LITTLE ROCK — There’s a new opportunity for childhood sexual abuse survivors to file a civil lawsuit against their abusers in the state of Arkansas.

The Justice for Vulnerable Victims of Sexual Abuse Act, sponsored by state senator David Wallace (R) District 19 and passed in 2021, gave childhood sexual abuse survivors in the state a “lookback window” to file a civil claim against their abusers January 28, 2022, to January 31, 2024.

Effective from February 1, 2024, survivors, regardless of when the abuse occurred, can file a civil lawsuit until January 31, 2026.

Republican State Representative Jimmy Gazaway, who represents District 31 and served as a cosponsor of the legislation, highlighted the significant changes made to the statute of limitations.

Initially set at 21 years, then extended to 55 years, the legislation now grants anyone regardless of age the freedom to file a civil claim for sexual abuse.

“There’s some research that indicates most victims of childhood sexual abuse don’t disclose until their 50’s,” Gazaway said. “We wanted to make sure that victims of childhood sexual abuse had the opportunity to obtain justice and extending and eliminating [the statute of limitations], which is what we did in 2023, would allow victims of childhood sexual abuse to obtain justice.”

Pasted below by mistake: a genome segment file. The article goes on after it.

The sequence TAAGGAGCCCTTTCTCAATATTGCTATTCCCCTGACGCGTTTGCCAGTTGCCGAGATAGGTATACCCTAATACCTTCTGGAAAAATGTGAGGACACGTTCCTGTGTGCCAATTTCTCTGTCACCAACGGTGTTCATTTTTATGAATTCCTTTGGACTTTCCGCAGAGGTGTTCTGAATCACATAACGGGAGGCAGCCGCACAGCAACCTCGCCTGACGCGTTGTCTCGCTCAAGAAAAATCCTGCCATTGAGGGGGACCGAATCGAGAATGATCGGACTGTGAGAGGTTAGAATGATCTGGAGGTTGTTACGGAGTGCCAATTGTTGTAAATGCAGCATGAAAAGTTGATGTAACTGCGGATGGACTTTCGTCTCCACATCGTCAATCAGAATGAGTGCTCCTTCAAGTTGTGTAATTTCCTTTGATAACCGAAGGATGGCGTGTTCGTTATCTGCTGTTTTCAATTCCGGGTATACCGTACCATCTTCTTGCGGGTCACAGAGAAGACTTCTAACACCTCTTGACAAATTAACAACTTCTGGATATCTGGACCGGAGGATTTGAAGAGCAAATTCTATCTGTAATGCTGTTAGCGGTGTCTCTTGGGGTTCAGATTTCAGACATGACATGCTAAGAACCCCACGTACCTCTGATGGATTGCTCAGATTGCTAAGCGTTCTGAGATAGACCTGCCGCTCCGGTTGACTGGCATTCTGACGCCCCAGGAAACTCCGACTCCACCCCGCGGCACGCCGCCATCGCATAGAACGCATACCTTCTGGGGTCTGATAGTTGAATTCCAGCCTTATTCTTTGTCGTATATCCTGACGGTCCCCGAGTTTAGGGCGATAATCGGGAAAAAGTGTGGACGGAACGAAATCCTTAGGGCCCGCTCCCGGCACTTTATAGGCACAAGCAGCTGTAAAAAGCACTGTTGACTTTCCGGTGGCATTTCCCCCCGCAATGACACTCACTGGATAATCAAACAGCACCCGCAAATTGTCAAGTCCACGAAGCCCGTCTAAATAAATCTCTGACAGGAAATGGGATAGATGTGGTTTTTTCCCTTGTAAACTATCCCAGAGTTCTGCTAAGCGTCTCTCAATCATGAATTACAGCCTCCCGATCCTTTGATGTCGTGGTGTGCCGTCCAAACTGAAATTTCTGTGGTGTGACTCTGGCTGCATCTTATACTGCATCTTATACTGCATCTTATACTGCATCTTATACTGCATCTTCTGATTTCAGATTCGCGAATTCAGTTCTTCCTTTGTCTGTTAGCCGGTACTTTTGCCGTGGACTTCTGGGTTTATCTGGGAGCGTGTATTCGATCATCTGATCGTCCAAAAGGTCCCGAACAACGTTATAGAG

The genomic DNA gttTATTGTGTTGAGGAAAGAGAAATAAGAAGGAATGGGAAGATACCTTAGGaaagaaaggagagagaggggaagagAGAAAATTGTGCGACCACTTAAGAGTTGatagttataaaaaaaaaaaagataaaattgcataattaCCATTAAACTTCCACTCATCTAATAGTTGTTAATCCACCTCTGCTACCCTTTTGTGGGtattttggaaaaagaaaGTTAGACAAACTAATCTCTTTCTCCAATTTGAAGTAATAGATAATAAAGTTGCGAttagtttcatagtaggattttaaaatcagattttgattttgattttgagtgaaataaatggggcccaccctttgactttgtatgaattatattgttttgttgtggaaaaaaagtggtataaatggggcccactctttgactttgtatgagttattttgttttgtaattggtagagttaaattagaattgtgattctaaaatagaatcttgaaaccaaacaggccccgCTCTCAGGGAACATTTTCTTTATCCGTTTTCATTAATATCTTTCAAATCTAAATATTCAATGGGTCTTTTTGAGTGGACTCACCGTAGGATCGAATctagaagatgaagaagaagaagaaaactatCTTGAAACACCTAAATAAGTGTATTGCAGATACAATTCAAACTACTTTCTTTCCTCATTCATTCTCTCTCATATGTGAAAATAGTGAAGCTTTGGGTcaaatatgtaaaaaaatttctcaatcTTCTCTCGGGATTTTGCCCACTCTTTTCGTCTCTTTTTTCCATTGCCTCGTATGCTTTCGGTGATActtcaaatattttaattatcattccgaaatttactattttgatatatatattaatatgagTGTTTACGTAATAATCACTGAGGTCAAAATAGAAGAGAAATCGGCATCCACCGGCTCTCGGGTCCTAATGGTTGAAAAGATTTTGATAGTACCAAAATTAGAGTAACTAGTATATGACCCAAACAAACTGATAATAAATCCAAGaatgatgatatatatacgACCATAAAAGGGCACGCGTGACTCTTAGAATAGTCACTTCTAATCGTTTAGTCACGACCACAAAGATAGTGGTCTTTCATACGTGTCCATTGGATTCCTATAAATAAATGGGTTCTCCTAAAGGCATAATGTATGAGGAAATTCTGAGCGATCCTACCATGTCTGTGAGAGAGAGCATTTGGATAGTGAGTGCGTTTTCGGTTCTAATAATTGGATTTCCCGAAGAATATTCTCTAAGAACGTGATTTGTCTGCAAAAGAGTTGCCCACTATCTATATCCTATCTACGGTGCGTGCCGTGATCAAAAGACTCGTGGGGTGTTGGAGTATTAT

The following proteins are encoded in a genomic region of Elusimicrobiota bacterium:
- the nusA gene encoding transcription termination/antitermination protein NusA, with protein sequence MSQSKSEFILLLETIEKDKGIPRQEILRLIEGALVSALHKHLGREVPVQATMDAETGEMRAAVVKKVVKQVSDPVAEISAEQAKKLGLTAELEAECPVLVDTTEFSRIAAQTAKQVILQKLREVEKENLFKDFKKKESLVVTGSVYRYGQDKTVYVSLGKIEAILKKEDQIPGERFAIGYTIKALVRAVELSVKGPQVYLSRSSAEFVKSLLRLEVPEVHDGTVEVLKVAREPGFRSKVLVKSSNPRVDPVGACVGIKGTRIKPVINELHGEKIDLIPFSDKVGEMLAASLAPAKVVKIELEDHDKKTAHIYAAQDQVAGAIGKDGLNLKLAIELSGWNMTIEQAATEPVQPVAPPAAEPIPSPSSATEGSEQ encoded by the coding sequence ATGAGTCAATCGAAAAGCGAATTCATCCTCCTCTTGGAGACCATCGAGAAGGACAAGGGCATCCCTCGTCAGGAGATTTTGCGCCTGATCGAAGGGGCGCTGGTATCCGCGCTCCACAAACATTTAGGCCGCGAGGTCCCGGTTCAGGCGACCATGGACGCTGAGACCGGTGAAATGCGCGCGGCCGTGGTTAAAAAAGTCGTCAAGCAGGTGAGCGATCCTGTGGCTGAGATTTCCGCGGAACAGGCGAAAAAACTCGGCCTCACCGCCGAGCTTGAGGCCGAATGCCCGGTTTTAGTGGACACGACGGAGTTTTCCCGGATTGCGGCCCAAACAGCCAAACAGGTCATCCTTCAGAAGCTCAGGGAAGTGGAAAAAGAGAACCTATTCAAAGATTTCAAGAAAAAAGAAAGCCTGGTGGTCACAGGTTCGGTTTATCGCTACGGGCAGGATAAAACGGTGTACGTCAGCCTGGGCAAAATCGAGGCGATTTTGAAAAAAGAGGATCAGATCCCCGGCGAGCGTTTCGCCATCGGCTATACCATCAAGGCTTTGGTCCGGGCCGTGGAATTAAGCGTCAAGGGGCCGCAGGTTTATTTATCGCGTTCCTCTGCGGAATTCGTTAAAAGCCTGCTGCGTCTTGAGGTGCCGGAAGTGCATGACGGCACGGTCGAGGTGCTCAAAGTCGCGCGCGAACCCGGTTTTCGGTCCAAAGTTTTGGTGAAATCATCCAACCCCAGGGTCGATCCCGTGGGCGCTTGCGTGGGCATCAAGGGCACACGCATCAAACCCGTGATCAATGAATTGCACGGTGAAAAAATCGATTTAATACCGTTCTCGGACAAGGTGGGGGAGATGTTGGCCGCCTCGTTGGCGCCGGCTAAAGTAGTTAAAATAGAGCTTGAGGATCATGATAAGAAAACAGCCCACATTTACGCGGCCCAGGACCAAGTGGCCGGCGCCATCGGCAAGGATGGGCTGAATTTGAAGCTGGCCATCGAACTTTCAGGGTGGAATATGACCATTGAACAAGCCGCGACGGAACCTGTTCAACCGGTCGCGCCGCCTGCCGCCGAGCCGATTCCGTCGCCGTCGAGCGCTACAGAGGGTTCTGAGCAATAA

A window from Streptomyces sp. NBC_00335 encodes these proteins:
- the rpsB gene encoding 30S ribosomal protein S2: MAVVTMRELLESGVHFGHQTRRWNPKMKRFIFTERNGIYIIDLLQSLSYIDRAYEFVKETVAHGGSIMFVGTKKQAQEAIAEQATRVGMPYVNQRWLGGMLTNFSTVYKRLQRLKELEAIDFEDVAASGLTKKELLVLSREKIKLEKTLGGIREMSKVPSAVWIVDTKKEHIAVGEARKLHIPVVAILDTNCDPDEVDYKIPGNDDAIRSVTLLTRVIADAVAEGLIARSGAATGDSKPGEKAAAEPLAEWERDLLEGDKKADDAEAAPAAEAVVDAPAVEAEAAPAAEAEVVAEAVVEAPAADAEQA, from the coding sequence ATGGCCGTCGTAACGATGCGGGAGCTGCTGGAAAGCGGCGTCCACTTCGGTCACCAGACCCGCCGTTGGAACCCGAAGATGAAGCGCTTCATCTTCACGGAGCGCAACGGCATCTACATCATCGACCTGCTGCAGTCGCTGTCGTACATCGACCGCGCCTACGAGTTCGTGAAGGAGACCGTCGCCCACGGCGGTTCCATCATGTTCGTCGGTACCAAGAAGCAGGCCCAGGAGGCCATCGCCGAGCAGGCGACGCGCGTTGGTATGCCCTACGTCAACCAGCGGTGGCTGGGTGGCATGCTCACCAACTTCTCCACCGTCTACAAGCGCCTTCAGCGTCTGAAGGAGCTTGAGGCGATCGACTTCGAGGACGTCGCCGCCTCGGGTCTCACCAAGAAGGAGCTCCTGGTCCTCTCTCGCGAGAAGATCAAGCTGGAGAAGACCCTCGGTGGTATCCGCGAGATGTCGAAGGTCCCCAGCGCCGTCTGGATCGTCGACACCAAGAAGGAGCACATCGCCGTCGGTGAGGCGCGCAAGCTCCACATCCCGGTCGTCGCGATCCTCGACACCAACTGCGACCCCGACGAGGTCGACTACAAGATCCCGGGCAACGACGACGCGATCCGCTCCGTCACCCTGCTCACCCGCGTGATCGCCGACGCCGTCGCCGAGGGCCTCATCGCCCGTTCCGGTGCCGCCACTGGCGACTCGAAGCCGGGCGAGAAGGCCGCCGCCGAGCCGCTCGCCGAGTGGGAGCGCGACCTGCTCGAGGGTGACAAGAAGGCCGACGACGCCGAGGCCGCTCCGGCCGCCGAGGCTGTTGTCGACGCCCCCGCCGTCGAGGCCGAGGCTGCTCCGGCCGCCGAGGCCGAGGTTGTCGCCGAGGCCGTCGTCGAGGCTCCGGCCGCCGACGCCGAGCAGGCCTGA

Gazaway made a distinction that civil cases usually result in “money damages, compensatory damages, and even punitive damages, whereas in the criminal context, you’re looking at prison time.”

“In terms of someone being labeled a sex offender, that would only happen in the criminal context,” Gazaway said. “That would not happen in the civil context, but they may be found liable for childhood sexual abuse and, of course, that’d be a matter of public record.”

William Stevens, a childhood sexual abuse survivor, said he shared his story before the House in the Senate judiciary committee to help extend the statute of limitations.

“I think it’s just amazing that Arkansas is the leader in this situation,” Stevens said. “They’re trying to let everyone know that no matter what you’ve done, and to the organizations and to the people who have abused children, that there’s nowhere [they] can hide in this state.”

Stevens said he was sexually abused by one of his Boy Scout leaders at age 10 but noted it wasn’t until he was 49 years old that he was ready to come forward.

“Since then we found out that there were multiple victims here in Arkansas, and across the country of this one individual,” Stevens said. ” Just being able to say, ‘You know what? I’m not going to stay quiet. I’m not gonna let this just stay in the background. I’m gonna go ahead and come forward. ‘”

Stevens emphasized his coming forward was “one of the most one of the most important things” he’s ever done in his life and said he encourages other survivors to speak up.